Why the US Federal Reserve is sticking to low interest rates: Five things you should know

US stock markets cheered after the US central bank said in the minutes of its latest policy-seting meeting that it wants to keep interest rates close to zero for longer than expected, posting their biggest one-day gains in 2014. -- PHOTO: AFP
US stock markets cheered after the US central bank said in the minutes of its latest policy-seting meeting that it wants to keep interest rates close to zero for longer than expected, posting their biggest one-day gains in 2014. -- PHOTO: AFP

US stock markets cheered after the US central bank said in the minutes of its latest policy-seting meeting that it wants to keep interest rates close to zero for longer than expected, posting their biggest one-day gains in 2014.

Here’s what a closer look at what the minutes reveal:

1. The Fed is worried about the strengthening US dollar.

The dollar has rallied this year on the prospect of higher US interest rates.

Fed officials expressed concern in the minutes that the rising dollar could hurt the US economy and slow a needed rebound in inflation.

By pushing up the cost of US-made goods and services, a strong dollar hurts U.S. exports.

By reducing the cost of imported goods and services and putting downward pressure on commodities prices, it holds down U.S. inflation, which is is running below the Fed’s target of 2%. The biggest danger of too-low inflation is the risk of slipping into outright deflation, when prices persistently fall.

As Japan’s experience shows, deflation is both very damaging and hard to escape in economies with high debts. Since loans are fixed in nominal terms, falling wages and prices increase the burden of paying them. And once people expect prices to keep falling, they put off buying things, weakening the economy further.

2. The Fed is worried about weak economic growth in Europe and Asia

Fed officials cited disappointing growth and inflation in the euro zone that “could lead to a further appreciation of the dollar”, aming US exports less competitive there.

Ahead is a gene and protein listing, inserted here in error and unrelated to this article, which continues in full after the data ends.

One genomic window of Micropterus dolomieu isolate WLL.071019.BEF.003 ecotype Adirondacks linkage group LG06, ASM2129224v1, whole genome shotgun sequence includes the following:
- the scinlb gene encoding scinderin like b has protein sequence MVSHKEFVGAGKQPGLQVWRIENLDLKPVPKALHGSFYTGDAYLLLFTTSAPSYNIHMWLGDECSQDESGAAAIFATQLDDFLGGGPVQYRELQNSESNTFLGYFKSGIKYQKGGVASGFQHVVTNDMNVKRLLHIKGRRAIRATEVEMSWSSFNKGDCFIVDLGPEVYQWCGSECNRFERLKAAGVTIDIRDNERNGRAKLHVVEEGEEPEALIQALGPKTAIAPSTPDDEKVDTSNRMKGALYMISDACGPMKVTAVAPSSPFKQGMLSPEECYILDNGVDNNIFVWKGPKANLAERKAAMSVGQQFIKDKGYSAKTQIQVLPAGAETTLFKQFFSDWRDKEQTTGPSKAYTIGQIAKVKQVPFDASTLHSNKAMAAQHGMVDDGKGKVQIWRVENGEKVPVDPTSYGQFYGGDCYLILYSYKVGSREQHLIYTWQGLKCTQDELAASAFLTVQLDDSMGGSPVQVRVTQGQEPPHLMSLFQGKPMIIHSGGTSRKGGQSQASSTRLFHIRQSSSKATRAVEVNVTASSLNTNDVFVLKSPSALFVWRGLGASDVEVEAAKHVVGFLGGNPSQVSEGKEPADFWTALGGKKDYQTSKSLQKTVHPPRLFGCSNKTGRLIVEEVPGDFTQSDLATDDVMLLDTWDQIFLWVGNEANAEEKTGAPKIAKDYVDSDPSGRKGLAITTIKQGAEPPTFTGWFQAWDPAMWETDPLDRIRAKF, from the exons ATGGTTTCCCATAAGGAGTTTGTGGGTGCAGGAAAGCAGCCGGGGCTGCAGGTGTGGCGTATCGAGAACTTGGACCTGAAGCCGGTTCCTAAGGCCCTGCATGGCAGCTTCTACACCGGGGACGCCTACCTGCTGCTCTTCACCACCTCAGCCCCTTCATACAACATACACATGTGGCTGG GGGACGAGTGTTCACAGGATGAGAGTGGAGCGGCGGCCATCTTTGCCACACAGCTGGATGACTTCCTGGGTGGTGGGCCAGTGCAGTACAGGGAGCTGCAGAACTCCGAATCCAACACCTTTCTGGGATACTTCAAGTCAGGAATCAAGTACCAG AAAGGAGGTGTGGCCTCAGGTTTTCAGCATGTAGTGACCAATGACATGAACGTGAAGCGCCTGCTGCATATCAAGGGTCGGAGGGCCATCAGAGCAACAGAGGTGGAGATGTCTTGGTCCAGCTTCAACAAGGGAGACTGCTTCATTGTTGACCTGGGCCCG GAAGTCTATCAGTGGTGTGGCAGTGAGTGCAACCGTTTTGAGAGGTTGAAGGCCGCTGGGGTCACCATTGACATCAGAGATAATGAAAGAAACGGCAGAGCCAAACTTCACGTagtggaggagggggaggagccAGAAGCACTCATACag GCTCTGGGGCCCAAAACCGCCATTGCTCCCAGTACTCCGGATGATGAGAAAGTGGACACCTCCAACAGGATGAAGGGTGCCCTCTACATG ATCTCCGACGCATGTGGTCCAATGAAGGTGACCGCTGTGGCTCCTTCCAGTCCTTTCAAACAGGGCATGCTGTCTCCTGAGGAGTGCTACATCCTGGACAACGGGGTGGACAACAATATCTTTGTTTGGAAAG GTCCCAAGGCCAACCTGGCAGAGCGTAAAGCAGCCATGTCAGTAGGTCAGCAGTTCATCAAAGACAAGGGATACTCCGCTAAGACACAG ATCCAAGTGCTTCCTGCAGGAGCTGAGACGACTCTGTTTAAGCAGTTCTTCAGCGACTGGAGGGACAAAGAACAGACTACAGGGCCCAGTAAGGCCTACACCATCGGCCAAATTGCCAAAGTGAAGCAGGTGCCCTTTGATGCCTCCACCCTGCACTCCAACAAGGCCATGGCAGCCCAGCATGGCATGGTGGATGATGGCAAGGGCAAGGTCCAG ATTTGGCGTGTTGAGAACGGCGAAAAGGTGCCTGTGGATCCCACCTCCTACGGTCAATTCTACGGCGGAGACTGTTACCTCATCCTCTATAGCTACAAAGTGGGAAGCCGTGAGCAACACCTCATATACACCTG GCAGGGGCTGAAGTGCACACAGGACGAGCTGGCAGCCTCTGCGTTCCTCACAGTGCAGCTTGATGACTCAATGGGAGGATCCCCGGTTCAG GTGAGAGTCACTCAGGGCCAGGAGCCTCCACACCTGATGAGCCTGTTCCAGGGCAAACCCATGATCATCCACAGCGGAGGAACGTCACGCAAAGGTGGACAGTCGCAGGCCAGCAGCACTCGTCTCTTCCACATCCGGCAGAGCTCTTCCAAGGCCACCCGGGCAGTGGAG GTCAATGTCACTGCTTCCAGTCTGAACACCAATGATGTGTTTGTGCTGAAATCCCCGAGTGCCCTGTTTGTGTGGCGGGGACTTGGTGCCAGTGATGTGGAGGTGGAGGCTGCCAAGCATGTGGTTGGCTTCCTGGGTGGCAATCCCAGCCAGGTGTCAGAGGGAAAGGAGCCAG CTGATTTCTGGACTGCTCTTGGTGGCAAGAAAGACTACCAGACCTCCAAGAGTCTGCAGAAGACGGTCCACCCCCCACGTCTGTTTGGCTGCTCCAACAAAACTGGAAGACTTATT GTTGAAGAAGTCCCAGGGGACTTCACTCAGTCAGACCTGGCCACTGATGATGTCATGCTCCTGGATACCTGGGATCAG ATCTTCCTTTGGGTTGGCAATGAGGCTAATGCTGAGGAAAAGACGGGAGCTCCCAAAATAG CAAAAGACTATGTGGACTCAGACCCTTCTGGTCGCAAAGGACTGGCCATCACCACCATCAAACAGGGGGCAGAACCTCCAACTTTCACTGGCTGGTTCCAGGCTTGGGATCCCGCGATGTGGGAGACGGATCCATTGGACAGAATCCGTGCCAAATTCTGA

They added that “slower economic growth in China or Japan or unanticipated events in the Middle East or Ukraine might pose a similar risk”.

3. Fed is likely to start moving towards higher interest rates only in mid-2015.

Many Fed officials have been saying they expect the first rate increase by mid-2015. But an improving U.S. job market led some officials to press for earlier increases.

The minutes show that the twin threat of slower global growth and a strong US dollar is giving the Fed pause about moving too quickly, with the central bank saying it plans to keep its key interest rate at its current level for a "considerable time" after its bond-buying programme ends after this month.

Analysts take this to mean that the Fed is now back on track to raising rates from mid-2015 only.

4. The Fed is worried financial markets are too focused on a rate rise happening during a specific period of time.

"A number of participants noted that changes to the forward guidance might be misinterpreted as a signal of a fundamental shift in the stance of policy that could result in an unintended tightening of financial conditions," says the minutes, indicating a worry that a sell off in the markets if the Fed even hints that a rate rise will happen.

5. The Fed is eager to assure that a rate rise will be linked solely to positive economic data.

“Most participants indicated a preference for clarifying the dependence of the current forward guidance on economic data and the [Fed’s] assessment of progress toward its objectives of maximum employment and 2% inflation,” the minutes said. “A clarification along these lines was seen as likely to improve the public’s understanding of the [Fed’s] reaction function while allowing the Committee to retain flexibility to respond appropriately to changes in the economic outlook.”